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Sunday, November 19, 2006

The Gettysburg Address, November 19, 1863

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Today in 1863, US President Abraham Lincoln delivered the Gettysburg Address. Fewer than 300 words in length, it is today recognized as one of the greatest speeches in American history. Many myths still exist regarding it’s origin, exact wording and the effect it had on the crowd to which it was first delivered.

Gettysburg, Pennsylvania was a town of just over 2,400 citizens in 1863. For three days in July of that year, 160,000 soldiers from both the Union and the Confederacy fought in and around the town; it was the bloodiest battle of the Civil War and marked an important turning point in the conflict. When the smoke cleared, nearly 8,000 Americans lay dead and over 27,000 more were wounded.

Soon after the battle, the state of Pennsylvania bought the land where much of the fighting had taken place and turned it into a cemetery. The town planned a dedication ceremony for September 23, 1863. Edward Everett, a former Secretary of State, US Senator and Representative, Governor of Massachusetts and president of Harvard University, was invited to be the event’s main speaker. At that time, Everett was widely known, immensely popular and was considered to be the greatest orator of his day. Unfortunately, Everett could not be ready in such a short period of time, so the dedication was rescheduled for November 19th, a Thursday.

President Lincoln was also invited to the event, but not as the main speaker. It was customary in those days to have not just a main speaker at a public event of this magnitude, but also to have a more famous or higher-ranking official present to give a shorter speech. Thus, the President knew that while he would be expected to give an address, it needed to be relatively short.

Lincoln arrived in Gettysburg on the day before the dedication and spent the evening putting the finishing touches on his speech. Generations of school children in the United States have been told in their history classes that Lincoln wrote the address on the back of an envelope while on the train to Gettyburg. This is not true. The President wrote the speech while still in Washington and only made small changes the night before the dedication. The exact wording of the address Lincoln gave remains something of a mystery, for the five original copies he gave away afterwards each contain small discrepancies. One of the five, the Bliss version, has become the recognized version of the speech because it is the only one dated and signed by Lincoln.

There were as many as 15,000 people at the dedication ceremony on the morning of the 19th. Six governors were also in attendance. Edward Everett’s remarks, the first of the day, are almost forgotten by Americans today because his two hour oratory contained nearly 14,000 words. Nevertheless, he was warmly received by the audience.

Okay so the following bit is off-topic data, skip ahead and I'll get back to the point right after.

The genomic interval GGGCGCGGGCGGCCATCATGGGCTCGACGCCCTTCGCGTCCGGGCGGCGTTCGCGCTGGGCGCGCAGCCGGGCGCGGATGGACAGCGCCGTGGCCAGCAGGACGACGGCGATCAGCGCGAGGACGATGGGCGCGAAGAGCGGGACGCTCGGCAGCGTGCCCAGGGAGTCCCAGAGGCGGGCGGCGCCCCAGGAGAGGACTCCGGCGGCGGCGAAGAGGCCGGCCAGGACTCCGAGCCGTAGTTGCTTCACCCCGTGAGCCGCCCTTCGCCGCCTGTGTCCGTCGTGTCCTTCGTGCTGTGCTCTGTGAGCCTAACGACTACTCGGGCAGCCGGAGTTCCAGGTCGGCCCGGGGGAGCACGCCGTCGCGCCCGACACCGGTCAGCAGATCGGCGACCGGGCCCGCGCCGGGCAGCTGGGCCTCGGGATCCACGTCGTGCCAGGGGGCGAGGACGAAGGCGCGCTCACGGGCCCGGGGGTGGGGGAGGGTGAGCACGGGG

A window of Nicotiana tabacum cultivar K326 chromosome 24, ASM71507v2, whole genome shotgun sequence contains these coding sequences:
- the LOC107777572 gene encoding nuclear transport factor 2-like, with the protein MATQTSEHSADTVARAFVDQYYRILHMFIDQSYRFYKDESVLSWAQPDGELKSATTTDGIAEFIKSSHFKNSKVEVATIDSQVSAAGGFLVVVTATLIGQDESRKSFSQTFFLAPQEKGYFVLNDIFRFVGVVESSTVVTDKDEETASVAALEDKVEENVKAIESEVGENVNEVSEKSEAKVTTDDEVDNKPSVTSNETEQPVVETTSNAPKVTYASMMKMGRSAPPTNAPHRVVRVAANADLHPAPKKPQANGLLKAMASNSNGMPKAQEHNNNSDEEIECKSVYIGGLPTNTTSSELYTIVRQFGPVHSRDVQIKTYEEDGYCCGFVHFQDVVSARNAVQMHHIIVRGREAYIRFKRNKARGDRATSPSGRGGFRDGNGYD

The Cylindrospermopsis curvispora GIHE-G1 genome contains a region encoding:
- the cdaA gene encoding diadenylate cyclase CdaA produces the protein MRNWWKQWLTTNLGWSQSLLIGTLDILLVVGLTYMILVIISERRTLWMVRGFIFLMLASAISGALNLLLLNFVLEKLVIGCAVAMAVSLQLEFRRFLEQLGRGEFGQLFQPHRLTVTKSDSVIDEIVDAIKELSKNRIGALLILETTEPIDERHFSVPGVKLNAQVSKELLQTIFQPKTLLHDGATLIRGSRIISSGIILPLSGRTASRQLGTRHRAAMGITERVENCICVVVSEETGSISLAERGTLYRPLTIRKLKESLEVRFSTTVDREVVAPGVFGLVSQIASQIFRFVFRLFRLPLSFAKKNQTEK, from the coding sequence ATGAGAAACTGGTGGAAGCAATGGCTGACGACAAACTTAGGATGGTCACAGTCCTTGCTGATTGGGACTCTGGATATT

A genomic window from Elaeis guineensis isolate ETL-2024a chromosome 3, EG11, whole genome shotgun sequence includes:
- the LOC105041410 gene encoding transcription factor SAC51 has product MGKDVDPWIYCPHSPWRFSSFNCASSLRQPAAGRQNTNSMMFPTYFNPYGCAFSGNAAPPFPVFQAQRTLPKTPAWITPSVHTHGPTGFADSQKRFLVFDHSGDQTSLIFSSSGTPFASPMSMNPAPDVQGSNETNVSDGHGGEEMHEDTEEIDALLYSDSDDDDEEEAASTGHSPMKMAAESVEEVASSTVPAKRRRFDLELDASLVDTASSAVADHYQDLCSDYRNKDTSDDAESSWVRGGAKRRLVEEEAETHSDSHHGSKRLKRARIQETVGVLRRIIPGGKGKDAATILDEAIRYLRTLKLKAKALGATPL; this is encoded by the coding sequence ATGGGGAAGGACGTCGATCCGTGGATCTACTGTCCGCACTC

President Lincoln was the next man to stand before the crowd. Eyewitnesses to the Address wrote of his Kentucky accent and some said that his voice was high-pitched. In these days before artificial amplification, the President would’ve needed to almost yell to be heard by the thousands in attendance. He spoke for less than three minutes. This is what he said:

“Four score and seven years ago, our fathers brought forth on this continent a new nation, conceived in Liberty, and dedicated to the proposition that all men are created equal.

Now we are engaged in a great civil war, testing whether that nation, or any nation, so conceived and so dedicated, can long endure. We are met on a great battle-field of that war. We have come to dedicate a portion of that field, as a final resting place for those who here gave their lives that that nation might live. It is altogether fitting and proper that we should do this.

But, in a larger sense, we can not dedicate—we can not consecrate—we can not hallow—this ground. The brave men, living and dead, who struggled here, have consecrated it, far above our poor power to add or detract. The world will little note, nor long remember what we say here, but it can never forget what they did here. It is for us the living, rather, to be dedicated here to the unfinished work which they who fought here have thus far so nobly advanced. It is rather for us to be here dedicated to the great task remaining before us — that from these honored dead we take increased devotion to that cause for which they gave the last full measure of devotion — that we here highly resolve that these dead shall not have died in vain — that this nation, under God, shall have a new birth of freedom — and that government of the people, by the people, for the people, shall not perish from the earth.”

Stories of the crowd’s reaction vary. Some say there was a smattering of applause; others say there was silence. But one thing was certain: in a single page, Abraham Lincoln redefined the Civil War as not just the quelling of a rebellion, but as a struggle for the survival of democracy.

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